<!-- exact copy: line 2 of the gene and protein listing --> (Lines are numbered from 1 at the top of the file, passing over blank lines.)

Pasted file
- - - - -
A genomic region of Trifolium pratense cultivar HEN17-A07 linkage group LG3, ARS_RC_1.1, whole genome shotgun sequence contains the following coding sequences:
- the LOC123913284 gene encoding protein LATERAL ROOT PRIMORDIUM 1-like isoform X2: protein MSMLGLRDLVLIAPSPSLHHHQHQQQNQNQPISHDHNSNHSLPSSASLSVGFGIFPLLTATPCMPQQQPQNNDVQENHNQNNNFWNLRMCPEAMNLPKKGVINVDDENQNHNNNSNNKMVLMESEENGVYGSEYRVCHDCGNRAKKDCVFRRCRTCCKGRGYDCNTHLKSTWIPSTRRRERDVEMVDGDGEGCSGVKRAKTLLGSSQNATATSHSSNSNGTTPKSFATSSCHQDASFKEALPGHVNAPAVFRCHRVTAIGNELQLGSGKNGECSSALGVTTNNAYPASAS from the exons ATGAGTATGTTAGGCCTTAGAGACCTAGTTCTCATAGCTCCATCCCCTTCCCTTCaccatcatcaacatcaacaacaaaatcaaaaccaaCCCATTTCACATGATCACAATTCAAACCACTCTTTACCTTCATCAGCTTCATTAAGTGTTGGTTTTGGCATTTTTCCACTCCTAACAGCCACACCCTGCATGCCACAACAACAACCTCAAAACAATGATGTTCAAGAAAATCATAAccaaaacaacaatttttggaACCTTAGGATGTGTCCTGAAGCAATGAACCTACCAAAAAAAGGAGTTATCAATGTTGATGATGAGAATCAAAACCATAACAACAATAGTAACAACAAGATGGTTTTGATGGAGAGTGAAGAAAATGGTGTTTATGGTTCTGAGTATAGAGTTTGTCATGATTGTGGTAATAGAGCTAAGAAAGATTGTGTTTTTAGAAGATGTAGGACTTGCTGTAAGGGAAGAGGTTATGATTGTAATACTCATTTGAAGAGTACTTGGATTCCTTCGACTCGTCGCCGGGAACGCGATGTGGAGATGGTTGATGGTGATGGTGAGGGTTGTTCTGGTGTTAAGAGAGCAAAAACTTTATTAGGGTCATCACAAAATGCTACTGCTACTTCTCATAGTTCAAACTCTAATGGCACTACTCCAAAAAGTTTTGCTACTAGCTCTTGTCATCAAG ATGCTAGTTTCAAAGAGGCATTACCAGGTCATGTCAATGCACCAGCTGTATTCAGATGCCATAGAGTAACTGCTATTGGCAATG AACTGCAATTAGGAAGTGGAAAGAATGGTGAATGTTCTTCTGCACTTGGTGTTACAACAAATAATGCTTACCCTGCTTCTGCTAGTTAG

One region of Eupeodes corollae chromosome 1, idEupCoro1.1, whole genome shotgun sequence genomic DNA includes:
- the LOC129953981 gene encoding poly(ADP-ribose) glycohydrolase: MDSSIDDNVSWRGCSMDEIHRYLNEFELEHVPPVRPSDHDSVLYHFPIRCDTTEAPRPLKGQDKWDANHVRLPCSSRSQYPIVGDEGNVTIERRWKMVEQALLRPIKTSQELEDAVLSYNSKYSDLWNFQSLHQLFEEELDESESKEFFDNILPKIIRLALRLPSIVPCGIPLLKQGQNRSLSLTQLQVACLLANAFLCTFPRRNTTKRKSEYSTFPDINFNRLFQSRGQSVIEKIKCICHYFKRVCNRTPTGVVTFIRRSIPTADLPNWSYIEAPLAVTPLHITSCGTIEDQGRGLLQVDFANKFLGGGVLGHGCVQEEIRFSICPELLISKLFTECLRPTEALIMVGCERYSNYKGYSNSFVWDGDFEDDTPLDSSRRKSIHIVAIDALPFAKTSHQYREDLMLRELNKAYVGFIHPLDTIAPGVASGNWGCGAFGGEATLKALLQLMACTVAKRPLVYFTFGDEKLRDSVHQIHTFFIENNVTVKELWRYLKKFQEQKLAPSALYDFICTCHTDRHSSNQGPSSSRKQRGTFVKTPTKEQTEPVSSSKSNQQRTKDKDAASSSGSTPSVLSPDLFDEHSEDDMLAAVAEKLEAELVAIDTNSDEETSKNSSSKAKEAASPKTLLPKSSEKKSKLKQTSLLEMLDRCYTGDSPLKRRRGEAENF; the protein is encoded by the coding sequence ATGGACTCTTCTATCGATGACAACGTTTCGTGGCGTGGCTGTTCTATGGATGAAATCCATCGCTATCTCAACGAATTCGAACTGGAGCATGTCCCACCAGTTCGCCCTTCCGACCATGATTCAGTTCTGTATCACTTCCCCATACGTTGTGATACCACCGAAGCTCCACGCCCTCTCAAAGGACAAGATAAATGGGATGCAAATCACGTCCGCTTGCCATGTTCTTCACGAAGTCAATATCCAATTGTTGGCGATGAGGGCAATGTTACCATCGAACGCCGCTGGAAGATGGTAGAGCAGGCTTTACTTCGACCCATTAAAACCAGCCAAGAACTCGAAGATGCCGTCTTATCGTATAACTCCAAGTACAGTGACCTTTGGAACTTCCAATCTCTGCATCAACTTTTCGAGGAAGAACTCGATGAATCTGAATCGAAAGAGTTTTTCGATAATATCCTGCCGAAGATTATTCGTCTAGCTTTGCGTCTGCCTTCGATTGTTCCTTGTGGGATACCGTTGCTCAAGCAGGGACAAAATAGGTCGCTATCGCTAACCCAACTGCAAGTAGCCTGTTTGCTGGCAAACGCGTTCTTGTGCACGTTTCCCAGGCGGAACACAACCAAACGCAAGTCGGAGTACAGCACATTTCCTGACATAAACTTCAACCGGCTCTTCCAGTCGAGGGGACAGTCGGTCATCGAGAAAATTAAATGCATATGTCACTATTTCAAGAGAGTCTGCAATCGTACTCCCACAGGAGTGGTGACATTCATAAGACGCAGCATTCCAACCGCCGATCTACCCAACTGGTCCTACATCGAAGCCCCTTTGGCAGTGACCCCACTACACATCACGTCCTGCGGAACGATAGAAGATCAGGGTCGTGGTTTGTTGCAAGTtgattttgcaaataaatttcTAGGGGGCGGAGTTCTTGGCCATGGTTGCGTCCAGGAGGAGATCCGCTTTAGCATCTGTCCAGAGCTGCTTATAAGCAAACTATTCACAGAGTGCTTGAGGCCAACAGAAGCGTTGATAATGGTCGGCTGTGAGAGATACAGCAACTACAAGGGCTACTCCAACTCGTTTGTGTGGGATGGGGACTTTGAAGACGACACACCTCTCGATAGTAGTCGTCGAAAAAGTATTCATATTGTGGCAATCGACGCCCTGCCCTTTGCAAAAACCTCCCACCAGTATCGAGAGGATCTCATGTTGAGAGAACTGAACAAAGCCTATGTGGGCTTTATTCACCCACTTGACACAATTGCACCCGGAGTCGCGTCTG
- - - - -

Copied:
- the LOC123913284 gene encoding protein LATERAL ROOT PRIMORDIUM 1-like isoform X2: protein MSMLGLRDLVLIAPSPSLHHHQHQQQNQNQPISHDHNSNHSLPSSASLSVGFGIFPLLTATPCMPQQQPQNNDVQENHNQNNNFWNLRMCPEAMNLPKKGVINVDDENQNHNNNSNNKMVLMESEENGVYGSEYRVCHDCGNRAKKDCVFRRCRTCCKGRGYDCNTHLKSTWIPSTRRRERDVEMVDGDGEGCSGVKRAKTLLGSSQNATATSHSSNSNGTTPKSFATSSCHQDASFKEALPGHVNAPAVFRCHRVTAIGNELQLGSGKNGECSSALGVTTNNAYPASAS from the exons ATGAGTATGTTAGGCCTTAGAGACCTAGTTCTCATAGCTCCATCCCCTTCCCTTCaccatcatcaacatcaacaacaaaatcaaaaccaaCCCATTTCACATGATCACAATTCAAACCACTCTTTACCTTCATCAGCTTCATTAAGTGTTGGTTTTGGCATTTTTCCACTCCTAACAGCCACACCCTGCATGCCACAACAACAACCTCAAAACAATGATGTTCAAGAAAATCATAAccaaaacaacaatttttggaACCTTAGGATGTGTCCTGAAGCAATGAACCTACCAAAAAAAGGAGTTATCAATGTTGATGATGAGAATCAAAACCATAACAACAATAGTAACAACAAGATGGTTTTGATGGAGAGTGAAGAAAATGGTGTTTATGGTTCTGAGTATAGAGTTTGTCATGATTGTGGTAATAGAGCTAAGAAAGATTGTGTTTTTAGAAGATGTAGGACTTGCTGTAAGGGAAGAGGTTATGATTGTAATACTCATTTGAAGAGTACTTGGATTCCTTCGACTCGTCGCCGGGAACGCGATGTGGAGATGGTTGATGGTGATGGTGAGGGTTGTTCTGGTGTTAAGAGAGCAAAAACTTTATTAGGGTCATCACAAAATGCTACTGCTACTTCTCATAGTTCAAACTCTAATGGCACTACTCCAAAAAGTTTTGCTACTAGCTCTTGTCATCAAG ATGCTAGTTTCAAAGAGGCATTACCAGGTCATGTCAATGCACCAGCTGTATTCAGATGCCATAGAGTAACTGCTATTGGCAATG AACTGCAATTAGGAAGTGGAAAGAATGGTGAATGTTCTTCTGCACTTGGTGTTACAACAAATAATGCTTACCCTGCTTCTGCTAGTTAG